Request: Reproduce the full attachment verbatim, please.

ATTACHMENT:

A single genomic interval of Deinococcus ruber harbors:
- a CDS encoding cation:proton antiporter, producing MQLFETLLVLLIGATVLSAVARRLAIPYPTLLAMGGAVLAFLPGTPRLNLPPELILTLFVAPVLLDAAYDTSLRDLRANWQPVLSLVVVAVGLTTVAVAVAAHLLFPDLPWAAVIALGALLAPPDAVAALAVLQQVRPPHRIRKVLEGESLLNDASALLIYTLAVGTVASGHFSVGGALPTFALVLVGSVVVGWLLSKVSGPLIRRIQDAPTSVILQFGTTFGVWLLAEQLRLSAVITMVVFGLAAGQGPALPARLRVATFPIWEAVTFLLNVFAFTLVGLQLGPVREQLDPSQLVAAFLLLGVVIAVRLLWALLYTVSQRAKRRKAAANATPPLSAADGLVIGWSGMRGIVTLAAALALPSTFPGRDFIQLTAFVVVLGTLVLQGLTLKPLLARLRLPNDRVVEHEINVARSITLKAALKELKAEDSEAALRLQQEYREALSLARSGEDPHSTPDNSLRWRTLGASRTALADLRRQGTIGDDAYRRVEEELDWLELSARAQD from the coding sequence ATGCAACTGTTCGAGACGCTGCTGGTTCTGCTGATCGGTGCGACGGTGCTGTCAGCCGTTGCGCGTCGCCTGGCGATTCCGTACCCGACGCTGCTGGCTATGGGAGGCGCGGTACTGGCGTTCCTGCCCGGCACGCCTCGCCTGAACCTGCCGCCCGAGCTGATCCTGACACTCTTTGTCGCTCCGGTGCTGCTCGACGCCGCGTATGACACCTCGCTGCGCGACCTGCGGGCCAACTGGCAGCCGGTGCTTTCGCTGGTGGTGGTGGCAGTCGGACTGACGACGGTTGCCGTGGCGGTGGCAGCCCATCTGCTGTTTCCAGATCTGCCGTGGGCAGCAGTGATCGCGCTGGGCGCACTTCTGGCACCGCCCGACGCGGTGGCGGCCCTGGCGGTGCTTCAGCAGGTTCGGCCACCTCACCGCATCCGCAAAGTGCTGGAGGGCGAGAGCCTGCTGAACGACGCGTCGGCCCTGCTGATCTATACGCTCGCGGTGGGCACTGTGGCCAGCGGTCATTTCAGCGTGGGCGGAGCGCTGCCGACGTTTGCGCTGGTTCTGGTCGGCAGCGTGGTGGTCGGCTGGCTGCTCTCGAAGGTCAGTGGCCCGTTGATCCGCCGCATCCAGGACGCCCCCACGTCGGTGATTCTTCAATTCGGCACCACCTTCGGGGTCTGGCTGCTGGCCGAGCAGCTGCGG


A single genomic interval of Deinococcus ruber harbors:
- a CDS encoding cation:proton antiporter, producing MQLFETLLVLLIGATVLSAVARRLAIPYPTLLAMGGAVLAFLPGTPRLNLPPELILTLFVAPVLLDAAYDTSLRDLRANWQPVLSLVVVAVGLTTVAVAVAAHLLFPDLPWAAVIALGALLAPPDAVAALAVLQQVRPPHRIRKVLEGESLLNDASALLIYTLAVGTVASGHFSVGGALPTFALVLVGSVVVGWLLSKVSGPLIRRIQDAPTSVILQFGTTFGVWLLAEQLRLSAVITMVVFGLAAGQGPALPARLRVATFPIWEAVTFLLNVFAFTLVGLQLGPVREQLDPSQLVAAFLLLGVVIAVRLLWALLYTVSQRAKRRKAAANATPPLSAADGLVIGWSGMRGIVTLAAALALPSTFPGRDFIQLTAFVVVLGTLVLQGLTLKPLLARLRLPNDRVVEHEINVARSITLKAALKELKAEDSEAALRLQQEYREALSLARSGEDPHSTPDNSLRWRTLGASRTALADLRRQGTIGDDAYRRVEEELDWLELSARAQD from the coding sequence ATGCAACTGTTCGAGACGCTGCTGGTTCTGCTGATCGGTGCGACGGTGCTGTCAGCCGTTGCGCGTCGCCTGGCGATTCCGTACCCGACGCTGCTGGCTATGGGAGGCGCGGTACTGGCGTTCCTGCCCGGCACGCCTCGCCTGAACCTGCCGCCCGAGCTGATCCTGACACTCTTTGTCGCTCCGGTGCTGCTCGACGCCGCGTATGACACCTCGCTGCGCGACCTGCGGGCCAACTGGCAGCCGGTGCTTTCGCTGGTGGTGGTGGCAGTCGGACTGACGACGGTTGCCGTGGCGGTGGCAGCCCATCTGCTGTTTCCAGATCTGCCGTGGGCAGCAGTGATCGCGCTGGGCGCACTTCTGGCACCGCCCGACGCGGTGGCGGCCCTGGCGGTGCTTCAGCAGGTTCGGCCACCTCACCGCATCCGCAAAGTGCTGGAGGGCGAGAGCCTGCTGAACGACGCGTCGGCCCTGCTGATCTATACGCTCGCGGTGGGCACTGTGGCCAGCGGTCATTTCAGCGTGGGCGGAGCGCTGCCGACGTTTGCGCTGGTTCTGGTCGGCAGCGTGGTGGTCGGCTGGCTGCTCTCGAAGGTCAGTGGCCCGTTGATCCGCCGCATCCAGGACGCCCCCACGTCGGTGATTCTTCAATTCGGCACCACCTTCGGGGTCTGGCTGCTGGCCGAGCAGCTGCGG